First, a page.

The Judeo-Christian tradition is, thus, ordered toward helping us finally understand the original sin of collective expulsion of the scapegoat as we look on “him whom we have pierced.”23 Girard frequently draws attention to the Greek words Paraclete and Satan in the New Testament which allow for a kind of “judicial courtroom” in the face of collective persecution. “Satan” means accuser, and “Paraclete” means lawyer for the defense. Girard is able to show that Christianity is, at its origin, about demythologizing the lies that allow groups to expel their surrogate victim. The voice coming to the defense of the victim of collective violence is the voice of the Holy Spirit unveiling the deceitful accusations of the Father of Lies.24
This work of demythologization is both immediate for certain converts and gradual for society as a whole. While St. Paul immediately foregoes violent assault on Christian dissidents of Jewish law for the gospel of loving self-sacrifice, the social norms allowing, say, slavery are not ones he directly attacks. It will take hundreds of years for Christianity to fertilize a culture ready to do away with slavery — and a little more to end the death penalty.25
For Girard, then, the Church is the collection of repentant sinners — those working out their salvation from scapegoating — in light of the call to form themselves in the image of the crucified God. We suffer the violence of others when we work to renounce our own violence; we follow the Cross of Christ so that we will not put anyone else on the Cross. Meanwhile, societies in which this Gospel is “leaven” for the world find themselves more and more “on the side of victims,” more and more able to see through the otherwise deceptive “persecution myths” generated by the fallen scapegoating nature of man.
In particular, in Western history, we see a deepening awareness of the processes of scapegoating in all of its various forms. Girard likes to prove this phenomenon by observing the ever-more-pressing “concern for victims” in the West. “Examine ancient sources, inquire everywhere, dig up the corners of the planet, and you will not find anything anywhere that even remotely resembles our modern concern for victims. The China of the Mandarins, the Japan of the samurai, the Hindus, the pre-Columbian societies, Athens, republican or imperial Rome — none of these were worried in the least little bit about victims, whom they sacrificed without number to their gods, to the honor of the homeland, to the ambition of conquerors, small or great.”26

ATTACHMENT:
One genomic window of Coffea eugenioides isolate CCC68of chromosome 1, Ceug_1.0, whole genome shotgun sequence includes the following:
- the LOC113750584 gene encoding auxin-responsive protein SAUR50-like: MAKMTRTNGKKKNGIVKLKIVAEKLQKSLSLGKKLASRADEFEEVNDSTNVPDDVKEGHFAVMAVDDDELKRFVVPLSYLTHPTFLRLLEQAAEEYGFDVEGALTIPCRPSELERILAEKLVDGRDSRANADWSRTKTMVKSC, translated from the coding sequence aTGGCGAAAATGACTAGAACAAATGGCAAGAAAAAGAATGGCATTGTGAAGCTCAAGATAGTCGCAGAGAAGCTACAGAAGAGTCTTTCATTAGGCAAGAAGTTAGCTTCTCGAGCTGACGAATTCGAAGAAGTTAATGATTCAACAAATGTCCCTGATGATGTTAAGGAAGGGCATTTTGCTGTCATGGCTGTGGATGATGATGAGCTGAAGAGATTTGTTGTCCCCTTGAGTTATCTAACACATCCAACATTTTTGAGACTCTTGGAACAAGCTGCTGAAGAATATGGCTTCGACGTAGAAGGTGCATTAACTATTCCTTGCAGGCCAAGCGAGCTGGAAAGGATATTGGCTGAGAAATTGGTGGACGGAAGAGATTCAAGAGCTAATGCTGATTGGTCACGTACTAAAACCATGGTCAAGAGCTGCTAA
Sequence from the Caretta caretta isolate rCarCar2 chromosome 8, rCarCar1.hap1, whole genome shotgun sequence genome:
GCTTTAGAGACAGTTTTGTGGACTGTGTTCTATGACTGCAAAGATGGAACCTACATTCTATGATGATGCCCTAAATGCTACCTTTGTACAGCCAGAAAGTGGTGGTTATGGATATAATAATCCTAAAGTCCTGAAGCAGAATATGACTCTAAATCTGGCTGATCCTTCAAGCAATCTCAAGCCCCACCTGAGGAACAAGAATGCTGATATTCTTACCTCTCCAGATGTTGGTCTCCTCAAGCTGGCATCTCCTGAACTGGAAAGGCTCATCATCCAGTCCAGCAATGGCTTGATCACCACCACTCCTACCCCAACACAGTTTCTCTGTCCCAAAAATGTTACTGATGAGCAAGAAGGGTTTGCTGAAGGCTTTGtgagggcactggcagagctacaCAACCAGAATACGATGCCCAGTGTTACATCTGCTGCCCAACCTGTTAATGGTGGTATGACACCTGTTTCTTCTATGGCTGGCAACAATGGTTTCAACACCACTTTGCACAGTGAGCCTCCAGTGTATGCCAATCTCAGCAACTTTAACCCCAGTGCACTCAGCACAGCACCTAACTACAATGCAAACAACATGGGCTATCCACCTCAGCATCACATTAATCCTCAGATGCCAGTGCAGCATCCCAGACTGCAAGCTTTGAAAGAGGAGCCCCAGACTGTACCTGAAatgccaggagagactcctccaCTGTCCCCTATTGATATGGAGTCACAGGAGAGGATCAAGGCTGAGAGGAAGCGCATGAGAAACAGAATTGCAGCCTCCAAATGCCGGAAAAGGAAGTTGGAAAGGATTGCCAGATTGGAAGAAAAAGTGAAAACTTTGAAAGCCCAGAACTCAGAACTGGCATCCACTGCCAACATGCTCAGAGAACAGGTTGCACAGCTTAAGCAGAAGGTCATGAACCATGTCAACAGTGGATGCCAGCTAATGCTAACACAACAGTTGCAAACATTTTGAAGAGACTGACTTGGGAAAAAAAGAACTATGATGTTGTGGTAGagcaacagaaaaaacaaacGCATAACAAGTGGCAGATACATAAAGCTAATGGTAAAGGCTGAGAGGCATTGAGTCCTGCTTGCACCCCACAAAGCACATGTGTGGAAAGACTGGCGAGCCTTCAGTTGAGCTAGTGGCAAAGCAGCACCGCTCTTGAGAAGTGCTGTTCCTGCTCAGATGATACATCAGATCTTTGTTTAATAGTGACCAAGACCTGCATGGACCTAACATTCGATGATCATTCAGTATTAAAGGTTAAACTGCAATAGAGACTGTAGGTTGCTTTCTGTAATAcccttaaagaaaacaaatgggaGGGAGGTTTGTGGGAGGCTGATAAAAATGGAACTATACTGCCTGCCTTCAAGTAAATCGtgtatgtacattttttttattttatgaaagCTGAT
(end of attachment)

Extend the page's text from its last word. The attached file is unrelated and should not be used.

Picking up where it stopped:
Huge developments in social institutions that care for victims are certainly one of the key hallmarks of the West’s trajectory in modern times. Girard: “Our society abolished slavery as well as serfdom. Later has come the protection of children, women, the aged, foreigners from abroad, and foreigners within. There is also the battle against poverty and underdevelopment. More recently we have made medical care and the protection of the handicapped universal.”27 And that is just really from the nineteenth century on. If we go back to the Enlightenment, we see the result of a long process of demythologizing the persecution of “witches” and religious dissidents. To some extent, the very origins of Christian history remembering and recounting the martyrs was the beginning of this great demythologization of collective violence for culture as a whole.
Finally, then, it makes sense that penal institutions will evolve. If they are all at least in some way related to man’s dark sacrificial past, the undoing of the scapegoat-sacrifice is bound to undo the sacrificial violence in Western punishment. Girard writes the following: “Since the High Middle Ages all the great human institutions have evolved in the same direction: more humane private and public law, penal legislation, judicial practice, the rights of individuals. Everything changed very slowly at first, but the pace has been accelerating more and more. When viewed in terms of the large picture, the social and cultural evolution goes always in the same direction, toward the mitigation of punishment, greater protection for potential victims.”28 Thus, the abolition of the death penalty is almost a necessary conclusion to the anthropological revelation of the Cross.
Theology of History
Girardian anthropology leans heavily on history, for it traces a gradual unveiling — and even discovery — of scapegoating that moves from archaic religion through historical Christianity to the modern period. Moreover, for Girard, the “Spirit [or Paraclete] is working in history to reveal what Jesus largely revealed, the mechanism of the scapegoat, the genesis of all mythology, the nonexistence of all the gods of violence.”29 Thus, it is fair to say that his anthropology ultimately yields a theology of history.